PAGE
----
2019 Financial Goals – April Update
“I think goals should never be easy, they should force you to work, even if they are uncomfortable at the time.” – Michael Phelps.
Ya, I’m never going to reach the swimming heights that Phelps did, but that doesn’t mean I cannot realize some objectives that are important to me.
Typical financial goals
Many personal finance bloggers typically write about this stuff when it comes their goals:
- Build an emergency fund.
- Save for retirement.
- Get out of debt.
I’ve always found that generic goals lead to generic results.
On the subject of our emergency fund, we were specific in terms of how much to keep. We already have one. Some personal financial folks will argue you should be invested all the time; don’t bother to keep any cash on hand; just use a line of credit for emergencies instead. I would argue an emergency is the absolute wrong time to be borrowing small sums of money. Aren’t you stressed enough in an emergency? Even though we have debt, we’ll keep some cash on the sidelines. Your mileage may vary.
On the subject of saving for semi-retirement, we focus our investing in two accounts:
- maxing out our contributions to our Tax Free Savings Accounts (TFSAs) (first, every January) and then,
- maxing out contributions to our Registered Retirement Savings Plans (RRSPs).
With these objectives in mind, in rinsing and repeating this process over many years of investing, our TFSAs are now out of contribution room. This is one way we’re striving to reach financial independence within the next 10 years, if not sooner.
My RRSP contribution room is reduced every year because I contribute to a workplace pension plan. My RRSP contribution room (<$6,000 at the time of this post) should be maxed out in the next 5-7 months (ideally sooner). My wife’s RRSP account should be maxed out sometime in 2020, potentially by the end of 2019, if we work hard enough/save enough.
When it comes to getting out of debt – we’re working at it – but you should know we prefer to take a balanced approach to saving, investing, paying down debt and living our lives.
We believe this is a better way to budget. Essentially, those TFSA and RRSP contributions above are automated just like our mortgage, insurance, home utility bills, etc. – like bill payments. By automating our investing just like our debt or bill payments, we’re able to spend any money left over to enjoy. So, while we’re focusing on getting out of debt we don’t obsess over it. It will happen with time.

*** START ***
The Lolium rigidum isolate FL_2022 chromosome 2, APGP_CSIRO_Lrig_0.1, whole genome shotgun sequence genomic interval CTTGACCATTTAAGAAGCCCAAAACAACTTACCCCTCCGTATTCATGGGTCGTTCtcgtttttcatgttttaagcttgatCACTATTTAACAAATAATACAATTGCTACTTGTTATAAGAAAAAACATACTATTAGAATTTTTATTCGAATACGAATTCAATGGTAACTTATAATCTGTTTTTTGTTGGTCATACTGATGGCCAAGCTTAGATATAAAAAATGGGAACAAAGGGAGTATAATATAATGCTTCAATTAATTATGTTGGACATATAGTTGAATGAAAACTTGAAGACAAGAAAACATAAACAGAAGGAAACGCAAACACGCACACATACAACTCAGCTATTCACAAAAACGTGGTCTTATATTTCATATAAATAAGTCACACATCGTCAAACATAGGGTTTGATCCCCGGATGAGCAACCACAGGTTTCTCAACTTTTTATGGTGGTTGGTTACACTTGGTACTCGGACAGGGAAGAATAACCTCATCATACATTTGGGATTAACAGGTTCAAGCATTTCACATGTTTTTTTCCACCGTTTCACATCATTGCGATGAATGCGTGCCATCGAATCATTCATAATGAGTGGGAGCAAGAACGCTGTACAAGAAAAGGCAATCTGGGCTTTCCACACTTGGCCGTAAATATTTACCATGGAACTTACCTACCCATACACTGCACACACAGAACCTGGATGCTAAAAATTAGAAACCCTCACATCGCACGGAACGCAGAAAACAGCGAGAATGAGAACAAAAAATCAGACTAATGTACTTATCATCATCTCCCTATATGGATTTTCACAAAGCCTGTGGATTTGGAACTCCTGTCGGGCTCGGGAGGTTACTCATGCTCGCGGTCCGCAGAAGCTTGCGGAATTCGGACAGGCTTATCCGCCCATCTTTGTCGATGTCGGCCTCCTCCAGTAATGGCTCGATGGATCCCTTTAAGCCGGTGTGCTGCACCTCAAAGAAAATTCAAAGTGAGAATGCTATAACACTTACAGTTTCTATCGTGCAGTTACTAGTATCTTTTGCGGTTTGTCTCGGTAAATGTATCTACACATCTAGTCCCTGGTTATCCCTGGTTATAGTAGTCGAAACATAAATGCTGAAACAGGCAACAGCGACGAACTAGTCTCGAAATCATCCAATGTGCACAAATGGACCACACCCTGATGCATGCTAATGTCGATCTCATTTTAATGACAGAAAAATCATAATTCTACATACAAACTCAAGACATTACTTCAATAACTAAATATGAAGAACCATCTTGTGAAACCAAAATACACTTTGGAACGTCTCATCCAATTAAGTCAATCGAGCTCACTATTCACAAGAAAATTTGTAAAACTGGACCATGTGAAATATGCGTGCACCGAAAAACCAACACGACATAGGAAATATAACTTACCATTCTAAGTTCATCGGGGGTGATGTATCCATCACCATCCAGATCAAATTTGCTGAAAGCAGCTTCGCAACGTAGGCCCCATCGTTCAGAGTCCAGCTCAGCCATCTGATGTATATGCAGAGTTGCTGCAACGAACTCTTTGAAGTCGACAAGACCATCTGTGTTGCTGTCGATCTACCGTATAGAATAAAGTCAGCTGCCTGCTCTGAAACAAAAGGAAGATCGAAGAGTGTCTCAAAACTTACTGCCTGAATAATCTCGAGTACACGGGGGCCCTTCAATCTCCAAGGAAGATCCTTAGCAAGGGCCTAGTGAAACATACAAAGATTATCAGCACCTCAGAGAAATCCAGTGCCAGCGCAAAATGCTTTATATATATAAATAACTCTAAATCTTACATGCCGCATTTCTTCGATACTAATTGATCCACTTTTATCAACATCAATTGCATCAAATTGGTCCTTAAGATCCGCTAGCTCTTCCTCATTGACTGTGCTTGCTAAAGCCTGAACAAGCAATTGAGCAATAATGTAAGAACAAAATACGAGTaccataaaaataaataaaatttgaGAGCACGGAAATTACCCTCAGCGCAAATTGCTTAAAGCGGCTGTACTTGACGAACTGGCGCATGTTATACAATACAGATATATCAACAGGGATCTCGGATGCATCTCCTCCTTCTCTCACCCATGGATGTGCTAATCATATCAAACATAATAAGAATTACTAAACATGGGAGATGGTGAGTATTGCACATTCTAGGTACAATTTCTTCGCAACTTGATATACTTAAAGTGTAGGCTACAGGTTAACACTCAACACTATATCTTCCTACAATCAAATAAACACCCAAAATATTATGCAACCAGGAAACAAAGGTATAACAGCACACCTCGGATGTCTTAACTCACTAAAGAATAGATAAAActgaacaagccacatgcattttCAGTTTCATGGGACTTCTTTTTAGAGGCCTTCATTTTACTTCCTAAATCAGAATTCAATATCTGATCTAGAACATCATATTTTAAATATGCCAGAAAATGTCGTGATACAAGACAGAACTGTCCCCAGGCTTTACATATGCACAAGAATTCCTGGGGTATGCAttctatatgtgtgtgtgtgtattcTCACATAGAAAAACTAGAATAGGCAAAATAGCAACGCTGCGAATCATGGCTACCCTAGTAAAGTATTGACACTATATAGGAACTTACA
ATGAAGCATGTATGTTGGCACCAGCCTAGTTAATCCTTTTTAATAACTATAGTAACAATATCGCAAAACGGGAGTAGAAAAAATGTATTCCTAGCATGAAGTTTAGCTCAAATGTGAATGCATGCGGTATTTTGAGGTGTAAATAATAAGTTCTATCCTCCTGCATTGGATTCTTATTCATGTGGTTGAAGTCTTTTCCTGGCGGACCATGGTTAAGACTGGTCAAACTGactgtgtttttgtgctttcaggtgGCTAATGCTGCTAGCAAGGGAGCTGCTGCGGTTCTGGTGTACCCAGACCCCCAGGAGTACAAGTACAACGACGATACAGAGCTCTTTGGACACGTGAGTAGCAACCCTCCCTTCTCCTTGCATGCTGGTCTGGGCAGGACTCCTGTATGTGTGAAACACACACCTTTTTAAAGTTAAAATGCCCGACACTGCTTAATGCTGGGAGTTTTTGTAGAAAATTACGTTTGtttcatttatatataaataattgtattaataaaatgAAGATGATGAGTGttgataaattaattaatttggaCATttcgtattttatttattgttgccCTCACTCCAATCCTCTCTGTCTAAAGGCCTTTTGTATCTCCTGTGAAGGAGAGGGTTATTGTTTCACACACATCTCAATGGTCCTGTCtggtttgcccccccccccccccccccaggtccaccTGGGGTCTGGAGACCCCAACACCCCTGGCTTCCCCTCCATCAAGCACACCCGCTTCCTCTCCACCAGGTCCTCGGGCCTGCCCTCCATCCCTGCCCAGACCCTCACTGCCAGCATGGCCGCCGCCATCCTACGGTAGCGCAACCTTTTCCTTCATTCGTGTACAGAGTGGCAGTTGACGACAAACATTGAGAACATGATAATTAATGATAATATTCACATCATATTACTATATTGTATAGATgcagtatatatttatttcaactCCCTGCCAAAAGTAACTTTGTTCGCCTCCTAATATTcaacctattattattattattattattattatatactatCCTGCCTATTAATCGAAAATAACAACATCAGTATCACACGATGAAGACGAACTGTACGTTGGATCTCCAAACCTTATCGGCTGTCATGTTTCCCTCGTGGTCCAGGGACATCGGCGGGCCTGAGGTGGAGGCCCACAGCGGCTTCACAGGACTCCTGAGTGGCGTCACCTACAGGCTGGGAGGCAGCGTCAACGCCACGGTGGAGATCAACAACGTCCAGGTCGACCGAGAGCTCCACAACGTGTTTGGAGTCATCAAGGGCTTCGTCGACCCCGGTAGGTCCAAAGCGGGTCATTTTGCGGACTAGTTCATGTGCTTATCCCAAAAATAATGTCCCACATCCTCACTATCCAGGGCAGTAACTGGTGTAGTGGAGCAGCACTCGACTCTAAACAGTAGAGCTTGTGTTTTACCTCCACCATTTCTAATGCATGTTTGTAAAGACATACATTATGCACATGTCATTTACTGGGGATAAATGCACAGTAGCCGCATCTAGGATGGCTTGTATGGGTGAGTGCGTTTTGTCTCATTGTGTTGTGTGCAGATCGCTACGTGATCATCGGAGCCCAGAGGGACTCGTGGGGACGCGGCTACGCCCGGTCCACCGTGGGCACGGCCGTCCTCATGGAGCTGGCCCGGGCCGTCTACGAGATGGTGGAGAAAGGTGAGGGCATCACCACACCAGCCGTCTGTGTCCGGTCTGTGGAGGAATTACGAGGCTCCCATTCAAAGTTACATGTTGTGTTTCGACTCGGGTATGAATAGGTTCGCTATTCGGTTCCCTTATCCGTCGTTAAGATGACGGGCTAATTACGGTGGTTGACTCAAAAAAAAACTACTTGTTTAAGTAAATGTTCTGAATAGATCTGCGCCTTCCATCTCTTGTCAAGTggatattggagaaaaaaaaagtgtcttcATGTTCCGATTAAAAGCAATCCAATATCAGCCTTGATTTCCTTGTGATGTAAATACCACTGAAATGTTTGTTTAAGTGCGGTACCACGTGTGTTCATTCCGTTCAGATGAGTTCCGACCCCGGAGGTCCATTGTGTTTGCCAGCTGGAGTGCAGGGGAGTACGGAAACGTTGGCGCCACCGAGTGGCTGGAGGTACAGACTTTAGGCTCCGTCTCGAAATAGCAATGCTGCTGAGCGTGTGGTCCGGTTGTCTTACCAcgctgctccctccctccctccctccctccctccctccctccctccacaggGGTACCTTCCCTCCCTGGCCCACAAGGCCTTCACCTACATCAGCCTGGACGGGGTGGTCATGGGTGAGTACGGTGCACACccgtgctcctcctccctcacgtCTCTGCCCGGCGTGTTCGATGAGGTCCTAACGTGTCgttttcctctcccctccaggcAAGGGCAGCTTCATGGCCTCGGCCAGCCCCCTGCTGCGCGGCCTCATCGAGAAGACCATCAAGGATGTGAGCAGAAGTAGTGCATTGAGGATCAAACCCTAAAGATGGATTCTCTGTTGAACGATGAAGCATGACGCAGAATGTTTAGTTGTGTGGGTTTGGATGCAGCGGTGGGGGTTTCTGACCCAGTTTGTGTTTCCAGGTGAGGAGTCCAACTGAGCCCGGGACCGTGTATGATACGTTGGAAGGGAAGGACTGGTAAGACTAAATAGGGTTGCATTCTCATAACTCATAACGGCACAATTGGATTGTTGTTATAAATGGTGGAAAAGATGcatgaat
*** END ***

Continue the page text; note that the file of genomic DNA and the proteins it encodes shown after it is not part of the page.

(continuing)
Mind you, if we sold all our non-registered assets, including those in these monthly dividend income updates, we would be debt-free now but I prefer to see that money/income compound over time instead. Do you think that’s a good idea? Thoughts?
2019 Financial Goals Progress
To recap, here are our financial goals and where we are at this April:
- Save for our 2020 TFSAs. This implies we’re going to try and save $12,000 this year – assuming contribution room is $6k per person another year from now. As of this month, we’ve only got $1,200 saved up for future contributions but I suspect we’ll be able to ramp that up later this summer after any expenses for our new condo clear. (We’re currently saving up cash now for lawyer’s fees, moving costs and more for our summer condo possession.)
- Completing the My Own Advisor $5 daily money challenge. Yup, new for this year, we’re saving just $5 every day….but that’s piling up. With these automatic money transfers, we’ve got close to $600 in our travel fund. We’re thinking a 2020 trip to Chile for two weeks would be nice.
- Reduce our mortgage by $20,000 by the end of 2019. By continuing to make our bi-weekly accelerated mortgage payments, and the odd lump sum payment, we believe we’ll make a sizeable dent this year on our mortgage as we move into our condo this summer. So far, so good with our payments.
- Max out my wife’s RRSP. This is an incredibly aggressive goal since I already mentioned above that 2020 is more realistic, but I figure why not stretch some wings. At the time of this post, my wife has more than $20,000 in RRSP contribution room left. We have a very, very long ways to go on this one especially when goals #1-3 above are more important.
That’s our progress. We’ve got some plans. I’ll keep you posted.
What financial goals did you set for yourself in 2019? What do you make of our approach to save, kill debt and have some fun at the same time? Let me know in a comment – I read every one.